The retail industry has faced more than its fair share of challenges over the past year. Investors are eager for the economic environment to improve because they know that Target (TGT 0.64%) and other leading retailers are likely to see their profits improve along with it.

But you might want to consider buying Target's shares now, before the next bull market takes hold. Here's why.

1. Target's omnichannel investments are paying off

Back in 2017, Target acquired Shipt, a leading same-day delivery platform, for $550 million. In the years that followed, the retail chain continued to invest heavily in its e-commerce fulfillment capabilities.

Those decisions proved prescient. COVID-19 and related safety measures drove many people to shop online during the pandemic. Target's delivery and curbside pickup offerings, in turn, experienced torrid growth. The company's same-day services have grown nearly fivefold since 2019 and now account for over $7 billion in incremental sales. 

Yet Target decided to place its stores at the heart of its online fulfillment network that was perhaps its smartest move. With nearly 2,000 locations, Target's well-situated store base allows it to process its e-commerce sales more efficiently and cost-effectively than many of its online-only and traditional retail rivals. 

Better still, by having its stores fulfill 95% of its total sales, Target is making the most of its physical assets. Since 2019, the retail leader's sales per square foot are up by a whopping 37%, fueled by a roughly threefold increase in digital transactions. 

2. Partnerships are bolstering Target's allure among consumers

Target struck some smart deals to further maximize its retail space. Unique partnerships with Ulta Beauty (ULTA -1.20%), Starbucks, Walt Disney, and Apple are all helping to bring more shoppers to the retailer's stores.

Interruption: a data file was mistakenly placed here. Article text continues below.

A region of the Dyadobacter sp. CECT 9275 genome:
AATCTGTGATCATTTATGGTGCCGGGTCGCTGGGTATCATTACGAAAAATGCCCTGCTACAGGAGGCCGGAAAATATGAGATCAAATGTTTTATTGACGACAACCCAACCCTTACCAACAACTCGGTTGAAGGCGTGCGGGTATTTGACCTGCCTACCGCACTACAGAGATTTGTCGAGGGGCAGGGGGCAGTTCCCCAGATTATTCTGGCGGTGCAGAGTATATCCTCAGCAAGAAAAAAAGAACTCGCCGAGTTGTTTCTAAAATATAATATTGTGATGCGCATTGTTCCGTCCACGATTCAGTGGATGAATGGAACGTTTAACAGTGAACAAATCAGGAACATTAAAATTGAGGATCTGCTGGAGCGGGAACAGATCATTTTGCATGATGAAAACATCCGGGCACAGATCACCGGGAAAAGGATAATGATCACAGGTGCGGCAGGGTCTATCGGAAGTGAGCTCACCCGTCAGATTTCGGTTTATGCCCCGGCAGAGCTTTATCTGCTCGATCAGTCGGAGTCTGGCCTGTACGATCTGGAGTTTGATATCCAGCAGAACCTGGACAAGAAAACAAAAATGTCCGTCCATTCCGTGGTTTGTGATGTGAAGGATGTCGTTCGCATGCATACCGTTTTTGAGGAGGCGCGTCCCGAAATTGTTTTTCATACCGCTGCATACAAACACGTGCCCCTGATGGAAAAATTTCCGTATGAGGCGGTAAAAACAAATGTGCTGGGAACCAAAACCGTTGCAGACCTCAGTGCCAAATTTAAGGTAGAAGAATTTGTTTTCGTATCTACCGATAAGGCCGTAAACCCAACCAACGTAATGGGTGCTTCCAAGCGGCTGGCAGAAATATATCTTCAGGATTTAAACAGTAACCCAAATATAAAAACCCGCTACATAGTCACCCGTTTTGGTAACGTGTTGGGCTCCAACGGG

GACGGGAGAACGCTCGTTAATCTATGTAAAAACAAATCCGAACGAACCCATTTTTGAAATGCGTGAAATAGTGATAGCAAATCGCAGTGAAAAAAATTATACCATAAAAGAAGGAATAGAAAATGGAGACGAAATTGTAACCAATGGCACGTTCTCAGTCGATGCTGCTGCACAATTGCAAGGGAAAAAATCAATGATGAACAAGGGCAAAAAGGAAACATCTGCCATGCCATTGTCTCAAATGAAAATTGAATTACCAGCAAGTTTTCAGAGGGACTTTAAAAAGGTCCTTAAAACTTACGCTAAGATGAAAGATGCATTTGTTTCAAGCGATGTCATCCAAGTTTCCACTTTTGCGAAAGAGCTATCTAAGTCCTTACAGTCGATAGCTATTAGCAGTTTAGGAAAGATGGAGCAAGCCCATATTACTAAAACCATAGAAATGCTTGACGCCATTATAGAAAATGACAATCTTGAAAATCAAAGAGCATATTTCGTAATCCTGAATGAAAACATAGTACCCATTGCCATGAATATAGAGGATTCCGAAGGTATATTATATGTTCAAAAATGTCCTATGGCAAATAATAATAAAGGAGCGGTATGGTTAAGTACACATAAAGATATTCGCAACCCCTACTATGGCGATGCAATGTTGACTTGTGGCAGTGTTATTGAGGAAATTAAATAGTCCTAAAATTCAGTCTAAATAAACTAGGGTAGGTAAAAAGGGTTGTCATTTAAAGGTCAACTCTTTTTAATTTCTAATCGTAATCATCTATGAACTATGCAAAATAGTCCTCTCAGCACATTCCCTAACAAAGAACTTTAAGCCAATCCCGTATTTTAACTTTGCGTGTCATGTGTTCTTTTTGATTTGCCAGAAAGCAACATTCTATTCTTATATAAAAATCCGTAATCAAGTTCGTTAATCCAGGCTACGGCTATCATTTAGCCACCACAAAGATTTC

Target's alliance with Ulta is particularly valuable. The cosmetics chain has successfully opened 350 shops inside Target's stores. The two companies plan to increase that figure to at least 800 locations in the coming years. 

Chief Growth Officer Christina Hennington credits Ulta with boosting Target's ability to offer higher-end cosmetics products and a top-notch customer experience. That, in turn, is helping Target win market share in the lucrative beauty segment.

"Last year's sales from Ulta Beauty at Target were more than four times higher than in 2021, and this growth was almost entirely incremental," Hennington said during the company's fourth-quarter earnings call in February. 

3. Investors can expect more dividend increases

Together, Target's omnichannel investments and brand partnerships should help to drive its sales higher in the coming years. This revenue growth, combined with improving consumer trends, is set to power a sharp rebound in the retailer's profit margins.

Stubbornly high inflation and fears of a potential recession have driven many consumers to pare back their discretionary purchases over the past year. That's taken a toll on Target's profits, as discretionary categories typically carry higher margins for retailers than groceries and other household essentials.

Fortunately, these trends are slowly improving, and Target expects consumers' shopping behavior to eventually return to historical norms. Thus, management sees the company's operating margin rebound to 6% as early as next year, up from 3.6% in fiscal 2022. 

Higher profits should mean larger dividends for investors. Remarkably, Target has raised its cash payout to its shareholders for more than 50 straight years. And with its projected earnings per share of $7.75 to $8.75 in fiscal 2023 set to exceed its annual payout of $4.32 per share by roughly 80% or more, Target has plenty of room to continue boosting its dividend in the years ahead.